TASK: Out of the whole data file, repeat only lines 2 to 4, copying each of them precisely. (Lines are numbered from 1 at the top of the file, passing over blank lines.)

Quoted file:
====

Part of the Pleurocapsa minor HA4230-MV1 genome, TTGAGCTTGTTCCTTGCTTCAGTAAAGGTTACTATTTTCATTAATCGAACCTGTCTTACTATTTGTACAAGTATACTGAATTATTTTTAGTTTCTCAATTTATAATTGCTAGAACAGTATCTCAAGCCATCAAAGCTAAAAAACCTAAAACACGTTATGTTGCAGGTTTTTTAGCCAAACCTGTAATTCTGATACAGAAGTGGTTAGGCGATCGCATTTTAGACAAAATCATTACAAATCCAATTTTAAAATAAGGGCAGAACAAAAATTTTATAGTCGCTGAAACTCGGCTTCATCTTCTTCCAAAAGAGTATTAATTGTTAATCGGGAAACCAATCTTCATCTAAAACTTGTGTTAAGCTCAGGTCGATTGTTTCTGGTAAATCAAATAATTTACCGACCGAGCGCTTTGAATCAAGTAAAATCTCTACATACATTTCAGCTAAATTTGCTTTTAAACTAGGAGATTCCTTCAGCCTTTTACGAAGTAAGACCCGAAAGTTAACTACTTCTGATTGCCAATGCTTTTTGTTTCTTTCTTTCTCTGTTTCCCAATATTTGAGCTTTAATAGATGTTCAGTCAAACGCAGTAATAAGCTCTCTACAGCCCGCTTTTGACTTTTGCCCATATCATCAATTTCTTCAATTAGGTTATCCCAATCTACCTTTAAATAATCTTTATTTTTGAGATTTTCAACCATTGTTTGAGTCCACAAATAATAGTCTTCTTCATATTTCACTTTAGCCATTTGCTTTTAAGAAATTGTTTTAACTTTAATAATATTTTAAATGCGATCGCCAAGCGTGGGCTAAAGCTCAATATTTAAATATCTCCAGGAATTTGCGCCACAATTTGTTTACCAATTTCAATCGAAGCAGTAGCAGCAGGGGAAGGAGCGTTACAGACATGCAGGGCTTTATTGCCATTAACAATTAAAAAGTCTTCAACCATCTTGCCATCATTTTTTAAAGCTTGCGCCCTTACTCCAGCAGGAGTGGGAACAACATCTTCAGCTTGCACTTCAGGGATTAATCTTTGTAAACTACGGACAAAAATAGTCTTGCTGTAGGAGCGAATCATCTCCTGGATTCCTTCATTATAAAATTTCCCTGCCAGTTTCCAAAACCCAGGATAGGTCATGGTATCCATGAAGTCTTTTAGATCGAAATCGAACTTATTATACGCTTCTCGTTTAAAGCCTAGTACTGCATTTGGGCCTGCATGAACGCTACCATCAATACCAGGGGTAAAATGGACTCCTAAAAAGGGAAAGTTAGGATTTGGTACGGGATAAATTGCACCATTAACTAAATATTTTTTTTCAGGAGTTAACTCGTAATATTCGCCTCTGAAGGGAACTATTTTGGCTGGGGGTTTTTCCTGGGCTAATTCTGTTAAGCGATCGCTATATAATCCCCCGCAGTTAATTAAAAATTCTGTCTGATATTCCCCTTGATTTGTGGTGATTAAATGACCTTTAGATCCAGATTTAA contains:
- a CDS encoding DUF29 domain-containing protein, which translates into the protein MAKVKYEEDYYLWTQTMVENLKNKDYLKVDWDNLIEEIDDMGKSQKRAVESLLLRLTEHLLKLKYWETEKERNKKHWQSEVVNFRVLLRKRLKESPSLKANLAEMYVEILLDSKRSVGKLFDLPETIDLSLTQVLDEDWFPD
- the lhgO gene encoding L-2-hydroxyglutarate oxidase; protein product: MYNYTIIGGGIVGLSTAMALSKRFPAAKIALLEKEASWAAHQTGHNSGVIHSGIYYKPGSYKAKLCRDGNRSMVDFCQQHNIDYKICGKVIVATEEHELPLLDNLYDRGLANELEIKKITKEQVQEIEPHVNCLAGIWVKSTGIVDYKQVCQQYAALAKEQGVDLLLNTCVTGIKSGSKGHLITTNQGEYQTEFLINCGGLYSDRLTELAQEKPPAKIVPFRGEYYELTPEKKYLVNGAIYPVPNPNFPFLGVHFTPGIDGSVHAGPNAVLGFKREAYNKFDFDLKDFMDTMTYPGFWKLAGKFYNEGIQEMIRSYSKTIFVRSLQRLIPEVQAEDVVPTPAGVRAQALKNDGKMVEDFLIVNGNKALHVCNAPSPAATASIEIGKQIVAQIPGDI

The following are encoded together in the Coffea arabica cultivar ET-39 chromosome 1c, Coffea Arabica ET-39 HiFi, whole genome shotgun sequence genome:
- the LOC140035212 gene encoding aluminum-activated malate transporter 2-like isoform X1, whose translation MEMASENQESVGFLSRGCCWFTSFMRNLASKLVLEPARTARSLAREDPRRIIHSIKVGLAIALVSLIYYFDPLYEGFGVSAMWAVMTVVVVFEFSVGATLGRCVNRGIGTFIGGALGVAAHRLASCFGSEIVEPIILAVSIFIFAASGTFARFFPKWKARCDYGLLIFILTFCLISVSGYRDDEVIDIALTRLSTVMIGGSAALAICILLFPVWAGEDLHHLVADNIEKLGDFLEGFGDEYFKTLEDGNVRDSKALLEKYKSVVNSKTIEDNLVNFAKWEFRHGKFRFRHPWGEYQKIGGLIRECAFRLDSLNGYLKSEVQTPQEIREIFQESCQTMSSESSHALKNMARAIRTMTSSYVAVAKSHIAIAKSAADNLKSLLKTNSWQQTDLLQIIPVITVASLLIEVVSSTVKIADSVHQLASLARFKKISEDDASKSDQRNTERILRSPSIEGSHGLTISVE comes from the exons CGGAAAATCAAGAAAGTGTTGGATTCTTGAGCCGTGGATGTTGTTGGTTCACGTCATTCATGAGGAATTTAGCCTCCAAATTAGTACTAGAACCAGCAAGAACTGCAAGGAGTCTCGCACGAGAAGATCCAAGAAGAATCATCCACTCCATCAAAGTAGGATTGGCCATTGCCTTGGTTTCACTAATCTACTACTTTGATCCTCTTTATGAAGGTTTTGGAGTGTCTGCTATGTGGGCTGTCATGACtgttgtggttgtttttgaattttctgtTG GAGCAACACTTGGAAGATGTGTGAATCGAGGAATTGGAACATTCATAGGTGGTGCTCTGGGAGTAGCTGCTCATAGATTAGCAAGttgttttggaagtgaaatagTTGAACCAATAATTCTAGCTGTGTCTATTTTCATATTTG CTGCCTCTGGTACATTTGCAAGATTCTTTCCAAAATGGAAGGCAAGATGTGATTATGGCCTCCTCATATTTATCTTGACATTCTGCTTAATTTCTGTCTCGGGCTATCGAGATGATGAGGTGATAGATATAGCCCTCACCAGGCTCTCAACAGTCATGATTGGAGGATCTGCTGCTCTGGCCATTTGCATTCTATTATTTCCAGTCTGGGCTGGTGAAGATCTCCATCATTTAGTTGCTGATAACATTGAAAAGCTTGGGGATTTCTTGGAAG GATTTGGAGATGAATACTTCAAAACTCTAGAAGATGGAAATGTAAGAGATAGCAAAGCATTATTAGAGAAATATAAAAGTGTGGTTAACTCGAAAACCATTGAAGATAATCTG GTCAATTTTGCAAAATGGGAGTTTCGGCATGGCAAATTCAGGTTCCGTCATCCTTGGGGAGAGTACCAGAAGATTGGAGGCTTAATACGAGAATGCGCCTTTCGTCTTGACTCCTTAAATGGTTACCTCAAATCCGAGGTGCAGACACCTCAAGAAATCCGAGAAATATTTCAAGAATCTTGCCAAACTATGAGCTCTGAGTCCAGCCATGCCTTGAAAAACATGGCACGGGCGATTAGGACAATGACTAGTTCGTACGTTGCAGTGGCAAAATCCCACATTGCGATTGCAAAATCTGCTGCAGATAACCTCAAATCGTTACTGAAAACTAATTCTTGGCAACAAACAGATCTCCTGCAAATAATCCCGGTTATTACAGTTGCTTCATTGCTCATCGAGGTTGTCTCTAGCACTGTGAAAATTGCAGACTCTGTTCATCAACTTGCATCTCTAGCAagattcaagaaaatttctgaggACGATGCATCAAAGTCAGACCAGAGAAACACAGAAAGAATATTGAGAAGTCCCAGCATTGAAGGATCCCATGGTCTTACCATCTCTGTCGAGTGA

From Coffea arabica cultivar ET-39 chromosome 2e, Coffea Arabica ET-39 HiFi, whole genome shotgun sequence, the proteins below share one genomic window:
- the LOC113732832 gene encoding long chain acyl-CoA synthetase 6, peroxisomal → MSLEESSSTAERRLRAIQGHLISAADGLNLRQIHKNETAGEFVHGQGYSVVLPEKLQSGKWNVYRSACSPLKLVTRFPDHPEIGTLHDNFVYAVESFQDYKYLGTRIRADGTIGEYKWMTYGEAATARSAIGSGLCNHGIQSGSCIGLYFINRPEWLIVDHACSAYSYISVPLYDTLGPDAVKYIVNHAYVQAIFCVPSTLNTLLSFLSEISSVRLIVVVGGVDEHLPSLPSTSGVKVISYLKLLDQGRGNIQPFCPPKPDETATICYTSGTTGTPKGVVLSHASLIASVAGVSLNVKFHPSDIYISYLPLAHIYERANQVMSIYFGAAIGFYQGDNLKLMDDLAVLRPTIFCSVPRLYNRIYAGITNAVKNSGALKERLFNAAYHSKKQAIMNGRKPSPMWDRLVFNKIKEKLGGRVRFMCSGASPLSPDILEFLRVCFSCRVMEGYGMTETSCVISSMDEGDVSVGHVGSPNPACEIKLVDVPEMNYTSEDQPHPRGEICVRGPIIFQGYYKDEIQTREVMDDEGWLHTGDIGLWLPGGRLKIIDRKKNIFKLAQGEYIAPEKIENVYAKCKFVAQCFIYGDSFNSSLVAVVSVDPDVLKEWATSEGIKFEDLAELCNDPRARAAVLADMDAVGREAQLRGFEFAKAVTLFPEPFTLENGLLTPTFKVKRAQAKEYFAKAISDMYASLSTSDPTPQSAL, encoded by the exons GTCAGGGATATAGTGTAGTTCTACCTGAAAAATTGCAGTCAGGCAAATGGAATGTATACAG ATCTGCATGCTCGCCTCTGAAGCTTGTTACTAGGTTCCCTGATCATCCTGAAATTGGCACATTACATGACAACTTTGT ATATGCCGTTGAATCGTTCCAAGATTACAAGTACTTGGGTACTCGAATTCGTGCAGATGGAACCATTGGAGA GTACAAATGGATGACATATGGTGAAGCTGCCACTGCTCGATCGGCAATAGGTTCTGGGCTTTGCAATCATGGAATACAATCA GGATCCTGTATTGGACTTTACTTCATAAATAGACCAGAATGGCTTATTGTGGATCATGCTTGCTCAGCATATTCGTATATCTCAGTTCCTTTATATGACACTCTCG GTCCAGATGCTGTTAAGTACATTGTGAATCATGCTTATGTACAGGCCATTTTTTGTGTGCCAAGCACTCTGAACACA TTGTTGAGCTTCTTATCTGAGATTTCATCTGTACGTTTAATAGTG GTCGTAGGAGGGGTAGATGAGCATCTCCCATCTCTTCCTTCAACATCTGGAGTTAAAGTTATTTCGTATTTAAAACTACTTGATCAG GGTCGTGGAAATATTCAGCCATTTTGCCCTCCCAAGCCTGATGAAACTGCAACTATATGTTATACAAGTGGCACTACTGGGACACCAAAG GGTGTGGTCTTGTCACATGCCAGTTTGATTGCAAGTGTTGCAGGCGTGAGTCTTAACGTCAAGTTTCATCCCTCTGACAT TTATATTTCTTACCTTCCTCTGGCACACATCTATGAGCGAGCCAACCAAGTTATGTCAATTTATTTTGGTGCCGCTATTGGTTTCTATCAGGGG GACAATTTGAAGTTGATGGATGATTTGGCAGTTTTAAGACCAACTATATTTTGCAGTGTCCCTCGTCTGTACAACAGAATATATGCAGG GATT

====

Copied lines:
- a CDS encoding DUF29 domain-containing protein, which translates into the protein MAKVKYEEDYYLWTQTMVENLKNKDYLKVDWDNLIEEIDDMGKSQKRAVESLLLRLTEHLLKLKYWETEKERNKKHWQSEVVNFRVLLRKRLKESPSLKANLAEMYVEILLDSKRSVGKLFDLPETIDLSLTQVLDEDWFPD
- the lhgO gene encoding L-2-hydroxyglutarate oxidase; protein product: MYNYTIIGGGIVGLSTAMALSKRFPAAKIALLEKEASWAAHQTGHNSGVIHSGIYYKPGSYKAKLCRDGNRSMVDFCQQHNIDYKICGKVIVATEEHELPLLDNLYDRGLANELEIKKITKEQVQEIEPHVNCLAGIWVKSTGIVDYKQVCQQYAALAKEQGVDLLLNTCVTGIKSGSKGHLITTNQGEYQTEFLINCGGLYSDRLTELAQEKPPAKIVPFRGEYYELTPEKKYLVNGAIYPVPNPNFPFLGVHFTPGIDGSVHAGPNAVLGFKREAYNKFDFDLKDFMDTMTYPGFWKLAGKFYNEGIQEMIRSYSKTIFVRSLQRLIPEVQAEDVVPTPAGVRAQALKNDGKMVEDFLIVNGNKALHVCNAPSPAATASIEIGKQIVAQIPGDI

The following are encoded together in the Coffea arabica cultivar ET-39 chromosome 1c, Coffea Arabica ET-39 HiFi, whole genome shotgun sequence genome: